Cook It Raw event highlights Alberta’s culinary scene

Earth oven made by Blair Lebsack (Rge Rd, Edmonton), Kevin Kossowan (StoryChaser Productions, Edmonton), Brayden Kozak (Three Boars, Edmonton) and Alessandro Porcelli (Cook It Raw)

Earth oven made by Blair Lebsack (Rge Rd, Edmonton), Kevin Kossowan (StoryChaser Productions, Edmonton), Brayden Kozak (Three Boars, Edmonton) and Alessandro Porcelli (Cook It Raw)

What does Alberta have in common with Copenhagen, Denmark; Collio, Italy; Lapland, Finland; Ishikawa Prefecture, Japan; Suwalki, Poland; Charleston, United States; and Yucatan, Mexico?

Each has hosted renowned Chef Alessandro Porcelli as a site for his Cook it Raw events!

Cook it Raw is a gathering of top avant-garde and emerging chefs to find unique dining experiences that explore the culture and natural ingredients of a region. Hosted with partner Alberta Culinary Tourism Alliance, Alberta joins an exclusive group of exceptional culinary destinations . Each event is captured on video and shared with a global audience through the Cook It Raw website.

“The distinctiveness of the Alberta landscape, its richly diverse population and the relative newness of its gastronomic culture all make for a compelling story that the culinary world will be eager to discover” – director and founder Alessandro Porcelli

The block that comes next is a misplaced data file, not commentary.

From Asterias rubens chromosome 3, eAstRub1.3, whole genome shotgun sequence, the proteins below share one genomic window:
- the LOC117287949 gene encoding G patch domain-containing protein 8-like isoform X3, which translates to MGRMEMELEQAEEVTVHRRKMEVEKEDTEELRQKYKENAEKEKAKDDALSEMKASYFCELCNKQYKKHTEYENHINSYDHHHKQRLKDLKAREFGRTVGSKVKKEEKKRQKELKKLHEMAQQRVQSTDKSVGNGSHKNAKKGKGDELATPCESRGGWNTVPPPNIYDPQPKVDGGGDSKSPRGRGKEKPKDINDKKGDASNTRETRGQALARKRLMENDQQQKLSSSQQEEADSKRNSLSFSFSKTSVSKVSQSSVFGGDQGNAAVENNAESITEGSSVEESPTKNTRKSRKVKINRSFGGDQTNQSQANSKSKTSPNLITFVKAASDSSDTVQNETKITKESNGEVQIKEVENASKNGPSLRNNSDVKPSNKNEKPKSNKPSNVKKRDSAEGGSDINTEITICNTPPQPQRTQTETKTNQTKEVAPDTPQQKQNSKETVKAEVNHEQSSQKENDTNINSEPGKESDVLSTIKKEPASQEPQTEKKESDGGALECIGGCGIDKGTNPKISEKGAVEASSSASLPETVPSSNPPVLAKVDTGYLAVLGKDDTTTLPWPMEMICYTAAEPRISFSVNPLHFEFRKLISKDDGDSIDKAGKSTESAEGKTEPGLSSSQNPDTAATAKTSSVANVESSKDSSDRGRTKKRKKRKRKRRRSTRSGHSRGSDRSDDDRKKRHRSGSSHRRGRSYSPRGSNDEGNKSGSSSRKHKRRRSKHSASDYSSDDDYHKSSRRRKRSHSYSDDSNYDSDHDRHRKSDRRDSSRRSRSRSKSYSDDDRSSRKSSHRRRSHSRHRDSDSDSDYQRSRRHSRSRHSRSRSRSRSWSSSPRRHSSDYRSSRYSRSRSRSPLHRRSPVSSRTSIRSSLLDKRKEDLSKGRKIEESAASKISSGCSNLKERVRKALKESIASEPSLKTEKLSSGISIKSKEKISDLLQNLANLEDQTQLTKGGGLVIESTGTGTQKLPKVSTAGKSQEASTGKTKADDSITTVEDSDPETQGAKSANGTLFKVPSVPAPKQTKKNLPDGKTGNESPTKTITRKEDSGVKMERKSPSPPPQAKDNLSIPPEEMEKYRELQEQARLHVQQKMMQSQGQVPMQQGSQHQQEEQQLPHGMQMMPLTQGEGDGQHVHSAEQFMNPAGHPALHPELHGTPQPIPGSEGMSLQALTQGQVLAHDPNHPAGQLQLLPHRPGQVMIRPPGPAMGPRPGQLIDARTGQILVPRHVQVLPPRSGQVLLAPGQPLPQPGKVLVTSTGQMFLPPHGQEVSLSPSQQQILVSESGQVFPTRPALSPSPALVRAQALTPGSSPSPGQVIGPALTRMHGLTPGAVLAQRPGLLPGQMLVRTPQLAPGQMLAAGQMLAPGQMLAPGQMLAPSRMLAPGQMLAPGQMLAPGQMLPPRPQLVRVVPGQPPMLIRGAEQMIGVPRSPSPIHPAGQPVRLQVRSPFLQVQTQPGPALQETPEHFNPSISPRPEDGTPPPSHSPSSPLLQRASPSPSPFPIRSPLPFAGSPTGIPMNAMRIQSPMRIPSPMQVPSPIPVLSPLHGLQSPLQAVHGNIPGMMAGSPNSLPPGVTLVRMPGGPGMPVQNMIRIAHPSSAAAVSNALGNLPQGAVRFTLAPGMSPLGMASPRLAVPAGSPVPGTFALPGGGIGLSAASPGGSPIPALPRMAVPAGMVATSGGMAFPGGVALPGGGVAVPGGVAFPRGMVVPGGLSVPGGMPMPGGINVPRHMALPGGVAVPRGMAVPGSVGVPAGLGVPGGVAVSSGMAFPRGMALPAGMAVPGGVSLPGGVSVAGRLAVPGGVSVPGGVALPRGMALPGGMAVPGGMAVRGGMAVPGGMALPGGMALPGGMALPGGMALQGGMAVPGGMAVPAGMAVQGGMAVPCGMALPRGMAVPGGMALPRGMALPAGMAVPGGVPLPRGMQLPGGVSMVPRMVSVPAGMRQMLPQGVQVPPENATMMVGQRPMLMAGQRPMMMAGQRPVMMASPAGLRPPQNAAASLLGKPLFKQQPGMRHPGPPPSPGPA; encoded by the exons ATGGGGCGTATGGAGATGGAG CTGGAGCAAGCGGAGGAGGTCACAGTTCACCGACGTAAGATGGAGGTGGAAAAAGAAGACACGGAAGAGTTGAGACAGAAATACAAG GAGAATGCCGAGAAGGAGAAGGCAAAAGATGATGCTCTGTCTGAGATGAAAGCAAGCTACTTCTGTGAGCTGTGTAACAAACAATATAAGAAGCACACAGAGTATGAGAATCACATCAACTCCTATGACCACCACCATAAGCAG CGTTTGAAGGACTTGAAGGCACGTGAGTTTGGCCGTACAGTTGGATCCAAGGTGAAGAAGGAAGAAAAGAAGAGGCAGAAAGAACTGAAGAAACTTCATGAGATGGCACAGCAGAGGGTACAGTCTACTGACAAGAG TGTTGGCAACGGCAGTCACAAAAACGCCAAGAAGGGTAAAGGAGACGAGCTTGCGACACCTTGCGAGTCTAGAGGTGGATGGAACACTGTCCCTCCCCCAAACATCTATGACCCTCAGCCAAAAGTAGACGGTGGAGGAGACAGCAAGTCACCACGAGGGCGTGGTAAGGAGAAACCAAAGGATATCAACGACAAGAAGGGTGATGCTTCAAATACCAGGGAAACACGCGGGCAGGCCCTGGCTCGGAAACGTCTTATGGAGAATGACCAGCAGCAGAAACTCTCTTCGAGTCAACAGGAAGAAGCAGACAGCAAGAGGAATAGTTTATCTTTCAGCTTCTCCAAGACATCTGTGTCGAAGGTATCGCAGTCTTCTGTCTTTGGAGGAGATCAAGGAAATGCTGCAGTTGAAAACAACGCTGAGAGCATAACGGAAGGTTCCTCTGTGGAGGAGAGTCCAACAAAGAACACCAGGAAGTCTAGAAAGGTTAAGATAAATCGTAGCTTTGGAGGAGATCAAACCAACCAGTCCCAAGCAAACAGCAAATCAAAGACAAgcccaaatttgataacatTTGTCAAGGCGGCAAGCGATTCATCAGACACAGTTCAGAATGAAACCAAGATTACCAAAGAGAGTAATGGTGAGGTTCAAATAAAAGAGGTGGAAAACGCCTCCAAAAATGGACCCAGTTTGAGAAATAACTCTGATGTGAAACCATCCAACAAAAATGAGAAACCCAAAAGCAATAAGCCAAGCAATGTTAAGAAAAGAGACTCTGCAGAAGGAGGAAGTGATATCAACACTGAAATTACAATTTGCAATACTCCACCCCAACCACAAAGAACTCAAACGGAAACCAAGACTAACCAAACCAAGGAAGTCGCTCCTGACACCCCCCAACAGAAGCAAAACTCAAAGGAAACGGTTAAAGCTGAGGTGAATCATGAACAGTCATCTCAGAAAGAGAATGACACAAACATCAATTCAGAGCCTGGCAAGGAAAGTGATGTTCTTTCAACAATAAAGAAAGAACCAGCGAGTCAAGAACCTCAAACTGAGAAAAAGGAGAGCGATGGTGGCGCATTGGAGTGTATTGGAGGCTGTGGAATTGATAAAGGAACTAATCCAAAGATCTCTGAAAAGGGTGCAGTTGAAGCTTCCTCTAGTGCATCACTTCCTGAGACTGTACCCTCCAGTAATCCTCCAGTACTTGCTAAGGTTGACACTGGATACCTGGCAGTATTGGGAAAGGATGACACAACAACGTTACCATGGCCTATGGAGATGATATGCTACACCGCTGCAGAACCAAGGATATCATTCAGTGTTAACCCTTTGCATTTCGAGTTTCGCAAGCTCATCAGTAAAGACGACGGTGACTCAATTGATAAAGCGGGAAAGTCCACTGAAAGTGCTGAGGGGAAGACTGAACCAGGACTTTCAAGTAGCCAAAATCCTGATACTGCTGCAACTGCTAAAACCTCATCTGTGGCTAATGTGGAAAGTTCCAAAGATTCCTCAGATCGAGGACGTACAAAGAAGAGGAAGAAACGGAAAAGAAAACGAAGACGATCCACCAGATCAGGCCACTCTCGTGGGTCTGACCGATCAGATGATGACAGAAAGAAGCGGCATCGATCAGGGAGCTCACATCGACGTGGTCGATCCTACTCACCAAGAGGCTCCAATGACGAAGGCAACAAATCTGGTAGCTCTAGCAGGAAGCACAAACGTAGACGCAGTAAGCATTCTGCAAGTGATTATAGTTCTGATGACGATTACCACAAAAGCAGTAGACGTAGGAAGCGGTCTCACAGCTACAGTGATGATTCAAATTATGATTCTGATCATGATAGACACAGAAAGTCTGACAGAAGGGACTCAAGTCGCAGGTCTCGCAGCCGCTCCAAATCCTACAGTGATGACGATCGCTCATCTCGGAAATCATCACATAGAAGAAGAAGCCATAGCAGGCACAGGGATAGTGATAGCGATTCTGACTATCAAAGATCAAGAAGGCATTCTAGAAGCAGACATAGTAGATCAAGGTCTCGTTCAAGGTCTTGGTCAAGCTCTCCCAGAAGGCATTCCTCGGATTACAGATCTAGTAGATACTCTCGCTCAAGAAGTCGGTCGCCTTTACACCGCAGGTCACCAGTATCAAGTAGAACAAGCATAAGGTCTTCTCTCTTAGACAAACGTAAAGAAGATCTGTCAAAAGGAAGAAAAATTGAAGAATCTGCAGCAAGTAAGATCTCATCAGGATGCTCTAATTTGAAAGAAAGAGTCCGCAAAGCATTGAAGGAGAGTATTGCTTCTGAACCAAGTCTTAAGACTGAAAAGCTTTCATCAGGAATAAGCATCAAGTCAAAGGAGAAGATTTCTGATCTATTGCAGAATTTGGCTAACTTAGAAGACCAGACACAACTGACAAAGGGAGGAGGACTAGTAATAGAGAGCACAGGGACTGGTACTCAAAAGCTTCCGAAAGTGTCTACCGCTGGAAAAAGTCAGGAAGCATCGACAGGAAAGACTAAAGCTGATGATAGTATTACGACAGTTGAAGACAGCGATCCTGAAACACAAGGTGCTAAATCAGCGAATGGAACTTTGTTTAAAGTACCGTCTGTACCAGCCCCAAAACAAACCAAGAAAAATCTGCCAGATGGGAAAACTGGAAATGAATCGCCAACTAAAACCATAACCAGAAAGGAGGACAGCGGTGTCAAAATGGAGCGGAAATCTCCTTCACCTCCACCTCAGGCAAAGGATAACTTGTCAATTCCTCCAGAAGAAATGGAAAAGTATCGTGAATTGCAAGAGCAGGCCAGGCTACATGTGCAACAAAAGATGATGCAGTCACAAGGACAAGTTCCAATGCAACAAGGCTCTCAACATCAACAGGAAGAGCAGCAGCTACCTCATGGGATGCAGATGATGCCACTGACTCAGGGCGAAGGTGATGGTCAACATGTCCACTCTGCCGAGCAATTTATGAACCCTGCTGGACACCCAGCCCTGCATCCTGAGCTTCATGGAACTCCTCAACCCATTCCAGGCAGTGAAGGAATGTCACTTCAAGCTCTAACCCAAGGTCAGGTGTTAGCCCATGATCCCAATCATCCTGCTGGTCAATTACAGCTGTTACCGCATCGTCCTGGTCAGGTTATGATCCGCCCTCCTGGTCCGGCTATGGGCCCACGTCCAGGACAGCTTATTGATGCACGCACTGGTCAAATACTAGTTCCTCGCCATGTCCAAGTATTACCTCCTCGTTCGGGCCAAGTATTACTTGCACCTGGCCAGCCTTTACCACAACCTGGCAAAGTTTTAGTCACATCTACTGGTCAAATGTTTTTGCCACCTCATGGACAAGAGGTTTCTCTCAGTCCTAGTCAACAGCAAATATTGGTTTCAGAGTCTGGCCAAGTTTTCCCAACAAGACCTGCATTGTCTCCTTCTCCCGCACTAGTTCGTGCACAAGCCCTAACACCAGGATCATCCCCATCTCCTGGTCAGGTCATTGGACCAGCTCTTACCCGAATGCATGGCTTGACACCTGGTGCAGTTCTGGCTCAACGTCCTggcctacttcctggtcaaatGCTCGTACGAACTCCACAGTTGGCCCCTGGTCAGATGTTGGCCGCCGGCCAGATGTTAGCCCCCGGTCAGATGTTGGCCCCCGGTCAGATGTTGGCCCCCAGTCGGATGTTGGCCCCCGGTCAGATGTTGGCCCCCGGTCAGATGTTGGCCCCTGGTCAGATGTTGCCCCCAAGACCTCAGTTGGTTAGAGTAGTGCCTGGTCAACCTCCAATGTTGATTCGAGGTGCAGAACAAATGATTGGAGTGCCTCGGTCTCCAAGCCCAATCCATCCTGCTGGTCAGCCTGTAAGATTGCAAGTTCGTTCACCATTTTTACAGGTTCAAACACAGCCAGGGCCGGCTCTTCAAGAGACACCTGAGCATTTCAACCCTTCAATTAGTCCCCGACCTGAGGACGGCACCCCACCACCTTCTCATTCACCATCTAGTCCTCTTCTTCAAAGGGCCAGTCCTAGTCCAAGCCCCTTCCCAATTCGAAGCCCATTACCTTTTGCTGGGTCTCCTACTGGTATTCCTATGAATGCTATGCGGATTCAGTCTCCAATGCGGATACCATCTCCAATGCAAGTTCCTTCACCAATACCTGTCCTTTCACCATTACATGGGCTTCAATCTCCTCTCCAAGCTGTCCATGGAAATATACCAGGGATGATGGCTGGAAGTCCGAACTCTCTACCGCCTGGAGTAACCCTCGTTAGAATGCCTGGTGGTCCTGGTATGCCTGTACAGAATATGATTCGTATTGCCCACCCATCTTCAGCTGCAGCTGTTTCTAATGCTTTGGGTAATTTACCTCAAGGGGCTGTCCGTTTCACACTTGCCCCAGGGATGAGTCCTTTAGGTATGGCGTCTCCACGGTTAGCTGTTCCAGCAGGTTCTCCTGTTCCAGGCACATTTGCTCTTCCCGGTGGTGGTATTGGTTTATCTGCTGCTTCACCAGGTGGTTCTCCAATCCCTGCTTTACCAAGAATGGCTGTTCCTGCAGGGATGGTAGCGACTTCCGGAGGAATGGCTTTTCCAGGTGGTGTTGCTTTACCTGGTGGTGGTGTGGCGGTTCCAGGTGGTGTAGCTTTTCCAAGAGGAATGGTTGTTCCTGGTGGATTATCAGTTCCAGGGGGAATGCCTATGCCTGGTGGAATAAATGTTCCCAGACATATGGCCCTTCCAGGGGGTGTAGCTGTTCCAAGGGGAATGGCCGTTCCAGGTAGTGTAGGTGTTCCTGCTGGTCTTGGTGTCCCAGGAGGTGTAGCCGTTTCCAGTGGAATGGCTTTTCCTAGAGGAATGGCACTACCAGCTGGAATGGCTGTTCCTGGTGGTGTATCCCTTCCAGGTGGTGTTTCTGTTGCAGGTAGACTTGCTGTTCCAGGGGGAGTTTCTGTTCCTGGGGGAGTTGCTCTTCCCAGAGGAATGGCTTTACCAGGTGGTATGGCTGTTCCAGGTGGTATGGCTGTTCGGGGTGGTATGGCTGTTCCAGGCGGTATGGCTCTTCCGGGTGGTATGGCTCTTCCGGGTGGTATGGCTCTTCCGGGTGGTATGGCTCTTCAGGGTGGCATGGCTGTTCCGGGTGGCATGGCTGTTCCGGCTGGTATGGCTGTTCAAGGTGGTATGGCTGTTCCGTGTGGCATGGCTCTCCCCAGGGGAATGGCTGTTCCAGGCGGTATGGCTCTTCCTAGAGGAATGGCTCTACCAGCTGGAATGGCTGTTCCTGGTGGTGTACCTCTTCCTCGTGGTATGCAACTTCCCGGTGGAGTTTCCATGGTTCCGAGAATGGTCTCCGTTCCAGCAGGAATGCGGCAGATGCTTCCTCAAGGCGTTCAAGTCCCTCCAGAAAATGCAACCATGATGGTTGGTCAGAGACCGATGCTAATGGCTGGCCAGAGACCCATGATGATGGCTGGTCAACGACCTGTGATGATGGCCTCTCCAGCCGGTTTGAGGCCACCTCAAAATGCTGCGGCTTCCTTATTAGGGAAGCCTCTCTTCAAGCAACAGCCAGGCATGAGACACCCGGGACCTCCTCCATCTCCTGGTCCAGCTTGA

Cook It Raw Alberta is described as “the shaping of a culinary frontier”, with the first gathering held May 19 to 22 with 14 local chefs exploring and cooking up Alberta-authentic fare. International chefs will join local chefs in Canmore/Kananaskis in September who will continue to explore the possibilities of Albertan cuisine and how we can connect with where our food comes from.

After touring the province and spending time digging into Alberta’s culinary roots, we asked Chef Alessandro to describe Cook it Raw and his experience in Alberta so far.

Why did you start Cook It Raw?

I started Cook It Raw because I wanted to bring chefs back to a ‘raw’ state of mind during a period when technology dominated the global culinary mindset. Textures and sensations were becoming more important than deliciousness. All of the food conferences that I attended were very ascetic —no contact with ingredients, food. The most interesting aspect to me was what was happening behind the scenes with the chefs. This is what I wanted to bring attention to. I had a great opportunity to showcase this while I was working as a consultant for the Ministry of Economic and Business Affairs in Denmark. The UN Climate Summit was coming up and I was asked to come up with a new concept linking environmental issues with food. This is how Cook It Raw was born.

What brought you to check out Alberta and our culinary scene?

I was interested in what Connie DeSousa and John Jackson from Charcut Roast House in Calgary were doing and I invited them to join us for Cook It Raw in Charleston. They introduced me to the Alberta Culinary Tourism Alliance team while at the Terroir Symposium in Toronto, and our relationship began there. I [visited Alberta] last summer to tour the area and I was very impressed with the level of talent and enthusiasm that I encountered throughout the region. There is world-class culinary talent here.